Noake's Worcestershire Page 201


glebe and small money payments in lieu of tithes. Church accommodation, 120, of which forty sittings are free. The vicarage house is probably one of the oldest in the county, built most likely for the first vicar just after the Reformation. The present vicar intends to re-build it. A school and house are also about to be erected.

Nonconformity and Dissent were established here in the seventeenth century. Rowland Dennis, the Vicar, was a drunken and irreverent beast, who was expelled from his office of minor canon of Worcester Cathedral, and greatly damaged the cause of the Church in his own parish; and we read of parents being torn from their children and sent to the county gaol "for not coming to ye church." In 1744 the house of Thomas Baker, at Himbleton, was licensed for Baptists. There is no Dissenting chapel here now. There are no resident gentry in the parish, and the chief landowners are the Earl of Shrewsbury; W. Laslett, Esq., of Abberton Hall; R. P. Amphlett, Esq., J.P., of Wychbold Hall; Edward Bearcroft, Esq., of Mere Hall; the Ecclesiastical Commissioners; Henry Bearcroft, Esq., of the Moorlands, Hanbury; the vicar of Himbleton; Mr. Davenport, of Quinton; Mrs. Davies, of Stourbridge; Mrs. Marshall, of Phepson; and T. Galton, Esq., of Hadzor House. Glove sewing employs some of the female population, and lime-burning is carried on to some extent.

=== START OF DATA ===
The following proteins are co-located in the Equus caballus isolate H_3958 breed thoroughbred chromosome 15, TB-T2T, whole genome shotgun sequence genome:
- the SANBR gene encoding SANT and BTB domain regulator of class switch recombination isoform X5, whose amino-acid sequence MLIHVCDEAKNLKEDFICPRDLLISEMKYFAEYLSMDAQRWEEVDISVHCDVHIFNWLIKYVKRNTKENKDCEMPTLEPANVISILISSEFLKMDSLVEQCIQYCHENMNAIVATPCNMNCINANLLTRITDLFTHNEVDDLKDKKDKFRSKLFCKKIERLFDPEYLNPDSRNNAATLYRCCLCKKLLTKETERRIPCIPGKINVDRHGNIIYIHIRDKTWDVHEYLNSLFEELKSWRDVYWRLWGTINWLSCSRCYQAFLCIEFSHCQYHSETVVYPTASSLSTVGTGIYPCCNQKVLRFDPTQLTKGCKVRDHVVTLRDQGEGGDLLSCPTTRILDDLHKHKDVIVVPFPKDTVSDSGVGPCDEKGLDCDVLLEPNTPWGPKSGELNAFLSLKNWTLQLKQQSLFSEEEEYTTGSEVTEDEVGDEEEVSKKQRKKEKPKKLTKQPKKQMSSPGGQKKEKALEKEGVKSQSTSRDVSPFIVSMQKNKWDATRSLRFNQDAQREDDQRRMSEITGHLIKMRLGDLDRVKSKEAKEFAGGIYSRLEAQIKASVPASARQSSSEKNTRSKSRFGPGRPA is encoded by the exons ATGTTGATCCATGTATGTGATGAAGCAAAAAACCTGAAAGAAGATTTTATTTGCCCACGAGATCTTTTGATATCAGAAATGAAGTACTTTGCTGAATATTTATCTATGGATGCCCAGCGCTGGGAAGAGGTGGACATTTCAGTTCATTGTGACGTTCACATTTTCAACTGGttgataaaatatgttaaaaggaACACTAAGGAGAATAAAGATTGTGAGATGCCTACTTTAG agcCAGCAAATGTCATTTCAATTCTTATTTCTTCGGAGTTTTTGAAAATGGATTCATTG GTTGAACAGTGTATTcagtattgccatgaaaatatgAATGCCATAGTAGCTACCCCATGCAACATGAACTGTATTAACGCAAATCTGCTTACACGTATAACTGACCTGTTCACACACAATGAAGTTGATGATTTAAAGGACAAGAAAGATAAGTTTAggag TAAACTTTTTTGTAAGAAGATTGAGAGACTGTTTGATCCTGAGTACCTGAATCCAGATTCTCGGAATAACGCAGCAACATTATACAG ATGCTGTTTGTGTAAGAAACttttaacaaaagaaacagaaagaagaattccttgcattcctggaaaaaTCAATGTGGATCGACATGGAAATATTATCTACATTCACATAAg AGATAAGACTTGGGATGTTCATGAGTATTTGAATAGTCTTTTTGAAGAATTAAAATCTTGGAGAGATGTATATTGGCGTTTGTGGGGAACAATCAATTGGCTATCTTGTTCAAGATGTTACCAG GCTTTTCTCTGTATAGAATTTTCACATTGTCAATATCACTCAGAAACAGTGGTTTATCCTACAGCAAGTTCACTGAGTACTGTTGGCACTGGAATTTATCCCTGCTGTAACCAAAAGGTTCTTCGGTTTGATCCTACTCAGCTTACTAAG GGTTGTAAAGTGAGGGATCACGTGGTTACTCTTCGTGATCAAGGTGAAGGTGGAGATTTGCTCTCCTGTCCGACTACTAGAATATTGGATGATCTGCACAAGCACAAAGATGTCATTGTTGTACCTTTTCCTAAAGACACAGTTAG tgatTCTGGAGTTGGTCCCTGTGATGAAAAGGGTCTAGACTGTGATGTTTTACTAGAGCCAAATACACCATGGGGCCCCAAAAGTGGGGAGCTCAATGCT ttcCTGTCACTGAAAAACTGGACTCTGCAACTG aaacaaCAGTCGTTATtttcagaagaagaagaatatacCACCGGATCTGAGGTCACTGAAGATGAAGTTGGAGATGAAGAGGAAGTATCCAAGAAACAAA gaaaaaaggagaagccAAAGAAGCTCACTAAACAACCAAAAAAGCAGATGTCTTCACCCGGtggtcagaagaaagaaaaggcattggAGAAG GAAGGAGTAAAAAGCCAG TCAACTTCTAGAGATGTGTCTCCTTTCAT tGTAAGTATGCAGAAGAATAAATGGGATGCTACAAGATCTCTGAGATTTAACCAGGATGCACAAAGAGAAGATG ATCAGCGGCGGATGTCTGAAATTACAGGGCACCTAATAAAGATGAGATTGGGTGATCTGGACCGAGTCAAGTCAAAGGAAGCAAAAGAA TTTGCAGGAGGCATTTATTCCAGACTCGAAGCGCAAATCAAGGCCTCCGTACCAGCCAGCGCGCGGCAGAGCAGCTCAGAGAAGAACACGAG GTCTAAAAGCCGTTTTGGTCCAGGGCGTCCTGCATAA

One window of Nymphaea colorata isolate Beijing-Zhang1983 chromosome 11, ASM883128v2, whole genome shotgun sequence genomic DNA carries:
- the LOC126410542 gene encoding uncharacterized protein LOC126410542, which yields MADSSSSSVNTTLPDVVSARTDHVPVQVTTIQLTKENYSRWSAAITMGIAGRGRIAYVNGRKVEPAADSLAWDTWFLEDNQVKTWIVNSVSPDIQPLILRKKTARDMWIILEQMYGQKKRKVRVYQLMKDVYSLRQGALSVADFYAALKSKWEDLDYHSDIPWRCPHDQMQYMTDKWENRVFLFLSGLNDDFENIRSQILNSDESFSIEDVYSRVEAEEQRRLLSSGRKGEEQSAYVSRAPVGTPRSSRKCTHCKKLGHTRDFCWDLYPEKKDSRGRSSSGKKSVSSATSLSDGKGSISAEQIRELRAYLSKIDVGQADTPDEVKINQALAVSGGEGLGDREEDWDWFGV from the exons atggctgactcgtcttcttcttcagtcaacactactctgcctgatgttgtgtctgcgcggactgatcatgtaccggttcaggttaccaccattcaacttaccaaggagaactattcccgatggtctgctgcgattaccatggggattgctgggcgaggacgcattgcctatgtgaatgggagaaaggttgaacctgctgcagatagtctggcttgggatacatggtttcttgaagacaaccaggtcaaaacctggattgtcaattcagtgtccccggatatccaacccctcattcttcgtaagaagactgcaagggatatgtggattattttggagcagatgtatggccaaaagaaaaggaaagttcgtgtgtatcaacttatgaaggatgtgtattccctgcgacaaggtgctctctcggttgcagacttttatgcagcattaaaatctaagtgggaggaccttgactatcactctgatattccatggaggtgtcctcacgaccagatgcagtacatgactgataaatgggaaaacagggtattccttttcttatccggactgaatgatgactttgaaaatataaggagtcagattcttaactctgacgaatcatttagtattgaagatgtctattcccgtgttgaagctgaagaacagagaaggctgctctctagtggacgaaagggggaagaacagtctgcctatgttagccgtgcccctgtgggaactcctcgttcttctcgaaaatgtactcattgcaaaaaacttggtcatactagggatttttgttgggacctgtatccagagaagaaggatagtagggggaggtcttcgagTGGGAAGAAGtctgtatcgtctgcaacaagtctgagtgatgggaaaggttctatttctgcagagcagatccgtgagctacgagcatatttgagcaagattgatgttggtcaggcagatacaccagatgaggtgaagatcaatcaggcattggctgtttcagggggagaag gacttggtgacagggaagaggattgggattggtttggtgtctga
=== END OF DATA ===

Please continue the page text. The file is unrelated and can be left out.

THREE miles from Worcester, on the Droitwich road. Its successive owners were the great Norman Urso, the Beauchamps, Solley, Nash, Walford, Abingdon or Habingdon, Comptoo, Berkeley, Southwell, Allsopp. From the great Norman it thus descended to the great brewer, who has